T H O U G H T / under the shade of bleached bamboo
We only have a tiny window but the white light floods the room.
I wake with a headache. A feeling of not quite belonging anywhere within the gallery. I pad barefoot from room to room. I retreat back to the bedroom with my laptop and a book that I have dug out from my cavernous backpack.
I spend thirty minutes or so ‘figuring’ out what to do with my day. So many places to see. So many photos to take. So many streets to wander. I analyse every café, every restaurant, every town, every beach. Images and written word captured by those before me – living.
I take in as much as I can before tiring. Exhausted by the possibilities, the conflicting reviews and the pressure I have placed upon the hours yet to unfold. The headache.
I stop. Closing the laptop. I read. I pause, bringing attention to this moment.
In the face of subjective truth we must resist the danger to over-analyse. Yes, there may be better ways of spending our day. I may save ten minutes later in the day yet to be lived by researching how to locate beaches, cafes and parking. That research costing me three times over. Is it not best just to start living? Living is accepting that things may not go smoothly, our day may not be quite to our pleasing, it may not be as perfect as we had hoped for, we order a disappointing meal, we may get lost, yet we may stumble upon a great surprise. A treasure.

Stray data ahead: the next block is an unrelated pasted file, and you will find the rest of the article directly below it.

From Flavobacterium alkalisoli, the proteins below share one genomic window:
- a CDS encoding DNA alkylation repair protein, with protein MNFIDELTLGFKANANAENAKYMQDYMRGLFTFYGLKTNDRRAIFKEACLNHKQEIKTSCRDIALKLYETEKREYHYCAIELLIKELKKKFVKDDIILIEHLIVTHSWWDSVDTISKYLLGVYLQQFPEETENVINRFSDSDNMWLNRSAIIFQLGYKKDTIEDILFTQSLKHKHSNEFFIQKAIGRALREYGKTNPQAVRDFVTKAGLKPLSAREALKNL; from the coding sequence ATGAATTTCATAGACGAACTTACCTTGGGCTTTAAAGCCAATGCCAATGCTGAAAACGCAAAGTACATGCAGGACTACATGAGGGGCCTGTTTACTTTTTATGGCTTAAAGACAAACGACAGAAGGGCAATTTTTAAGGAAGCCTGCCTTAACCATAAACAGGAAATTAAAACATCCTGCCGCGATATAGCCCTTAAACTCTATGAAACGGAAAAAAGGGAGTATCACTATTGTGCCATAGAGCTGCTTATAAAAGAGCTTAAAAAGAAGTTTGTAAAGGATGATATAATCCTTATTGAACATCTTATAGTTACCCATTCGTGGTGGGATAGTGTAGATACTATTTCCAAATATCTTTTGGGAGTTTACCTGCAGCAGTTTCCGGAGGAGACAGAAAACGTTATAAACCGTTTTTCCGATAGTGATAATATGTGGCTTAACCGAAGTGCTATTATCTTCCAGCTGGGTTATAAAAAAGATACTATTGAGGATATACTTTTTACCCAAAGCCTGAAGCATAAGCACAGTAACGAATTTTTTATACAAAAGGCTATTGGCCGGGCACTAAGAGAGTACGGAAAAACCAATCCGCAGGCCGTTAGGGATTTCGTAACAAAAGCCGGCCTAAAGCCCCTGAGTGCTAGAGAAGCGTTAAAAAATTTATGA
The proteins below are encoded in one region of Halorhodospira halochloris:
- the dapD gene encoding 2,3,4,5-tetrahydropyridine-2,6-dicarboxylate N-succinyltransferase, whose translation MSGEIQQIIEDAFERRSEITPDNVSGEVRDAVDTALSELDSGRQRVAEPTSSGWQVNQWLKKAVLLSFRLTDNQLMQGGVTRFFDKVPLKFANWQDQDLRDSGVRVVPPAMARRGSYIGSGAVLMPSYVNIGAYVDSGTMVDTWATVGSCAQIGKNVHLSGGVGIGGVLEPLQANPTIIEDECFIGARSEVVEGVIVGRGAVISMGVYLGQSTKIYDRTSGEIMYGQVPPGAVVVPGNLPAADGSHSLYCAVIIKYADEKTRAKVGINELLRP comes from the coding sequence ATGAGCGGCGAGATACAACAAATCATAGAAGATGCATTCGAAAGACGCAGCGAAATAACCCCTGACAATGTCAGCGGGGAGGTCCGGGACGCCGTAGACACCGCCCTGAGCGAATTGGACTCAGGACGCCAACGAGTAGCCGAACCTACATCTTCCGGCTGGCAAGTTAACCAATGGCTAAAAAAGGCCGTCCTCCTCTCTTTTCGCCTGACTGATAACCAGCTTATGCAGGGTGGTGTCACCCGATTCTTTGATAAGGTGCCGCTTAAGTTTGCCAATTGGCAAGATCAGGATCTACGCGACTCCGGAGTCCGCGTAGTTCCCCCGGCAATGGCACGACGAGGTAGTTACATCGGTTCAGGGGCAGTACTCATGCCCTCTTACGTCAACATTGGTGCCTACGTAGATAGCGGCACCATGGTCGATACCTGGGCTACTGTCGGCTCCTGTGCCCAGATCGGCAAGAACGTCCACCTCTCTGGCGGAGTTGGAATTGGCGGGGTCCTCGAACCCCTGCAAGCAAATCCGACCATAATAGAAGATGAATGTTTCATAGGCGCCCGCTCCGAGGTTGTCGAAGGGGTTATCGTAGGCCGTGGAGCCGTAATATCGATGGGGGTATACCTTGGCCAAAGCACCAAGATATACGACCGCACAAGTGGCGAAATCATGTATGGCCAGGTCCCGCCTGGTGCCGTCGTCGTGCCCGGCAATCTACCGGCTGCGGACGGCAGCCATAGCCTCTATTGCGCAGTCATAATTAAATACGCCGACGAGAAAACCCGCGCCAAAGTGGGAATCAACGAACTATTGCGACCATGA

There is more to be found in accepting and letting go. There may be disappointment and wonder. What I know for certain amongst the uncertain; that I shall experience more in the moments outside of the gallery door today.
There is a danger of losing touch with the basic goodness of what I am part of now by reducing, through analysis and critique of what lies before me to simply ‘good’ or ‘bad’. I am in Italy. With my best friend. The sun is shining. On the terrace, under the shade of bleached bamboo, I drink coffee now amongst the white roofs and television antennas. Listening to church bells chime and Vespas navigating the narrow streets below.
Are you sometimes guilty of losing the basic the goodness of the moment?
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